It might seem as if some nights you can see a whole lot of stars twinkling everywhere, while there are only a few on other nights. However, there aren’t more stars in the sky some nights than the others, as the number of stars in the sky remains more or less the same.
This is really a question of what we see. What happens is that the state of the atmosphere differs at different times, even apart from the presence of clouds. Even when there are no clouds anywhere, the state of the air may be such that we only get to see the brightest stars out there.
This phenomenon might be due to the presence of a lot of dust high up in the sky, or for several other reasons – nevertheless, the less bright stars cannot be seen in such cases. The temperature and the pressure of the air have their own effects in this respect.
Much of the recent advances in astronomy have been due to the fact that great new observations, including the finest telescopes in the world, have been specially built on the tops of mountains or as high up as possible. These are situated in parts of the world that are specially chosen for the clearness of the air. The higher the telescope, of course, the easier it is to spot the stars. This is because their light has to travel through less air and pollution than on lower ground.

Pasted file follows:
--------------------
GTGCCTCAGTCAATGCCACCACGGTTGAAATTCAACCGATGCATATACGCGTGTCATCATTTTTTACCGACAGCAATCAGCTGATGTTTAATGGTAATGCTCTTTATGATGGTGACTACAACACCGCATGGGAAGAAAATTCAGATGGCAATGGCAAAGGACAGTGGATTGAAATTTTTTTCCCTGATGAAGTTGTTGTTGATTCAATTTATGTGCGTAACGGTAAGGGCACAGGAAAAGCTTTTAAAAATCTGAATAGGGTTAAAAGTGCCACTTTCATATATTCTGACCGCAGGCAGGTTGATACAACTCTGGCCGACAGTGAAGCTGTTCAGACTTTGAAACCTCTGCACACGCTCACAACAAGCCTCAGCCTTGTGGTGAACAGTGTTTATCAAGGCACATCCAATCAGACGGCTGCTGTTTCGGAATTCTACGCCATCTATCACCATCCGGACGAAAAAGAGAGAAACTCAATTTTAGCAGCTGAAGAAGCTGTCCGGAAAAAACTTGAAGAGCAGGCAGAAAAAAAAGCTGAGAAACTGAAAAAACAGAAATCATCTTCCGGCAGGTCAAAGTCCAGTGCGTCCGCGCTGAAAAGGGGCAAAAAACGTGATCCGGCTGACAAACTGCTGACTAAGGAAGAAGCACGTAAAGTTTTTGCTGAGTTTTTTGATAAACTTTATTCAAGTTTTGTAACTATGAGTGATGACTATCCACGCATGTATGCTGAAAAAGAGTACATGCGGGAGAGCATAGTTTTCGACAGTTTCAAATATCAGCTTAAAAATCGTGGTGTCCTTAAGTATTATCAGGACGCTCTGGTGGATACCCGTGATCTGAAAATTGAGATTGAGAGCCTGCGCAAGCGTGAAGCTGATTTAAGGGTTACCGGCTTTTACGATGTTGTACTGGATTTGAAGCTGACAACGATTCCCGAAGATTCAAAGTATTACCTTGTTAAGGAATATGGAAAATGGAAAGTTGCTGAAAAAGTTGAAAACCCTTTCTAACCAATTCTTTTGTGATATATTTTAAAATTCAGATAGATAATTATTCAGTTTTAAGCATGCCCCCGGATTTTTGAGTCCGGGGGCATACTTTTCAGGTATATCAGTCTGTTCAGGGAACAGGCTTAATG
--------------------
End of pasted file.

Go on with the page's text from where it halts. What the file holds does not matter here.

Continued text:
Space is a fascinating subject in itself, with children and adults alike being interested in learning more about it.
- What kind of a star is called White Dwarf?
- How did our Milky Way Galaxy originate?
- Why stars flicker whereas planets shine steadily?
- Why is the sky dark if there are billions of stars in the Universe?
- Could Jupiter ever become a star? If it did, how would it affect the solar system?
- What is the exact number of stars? What method is used by the astronomers to count them?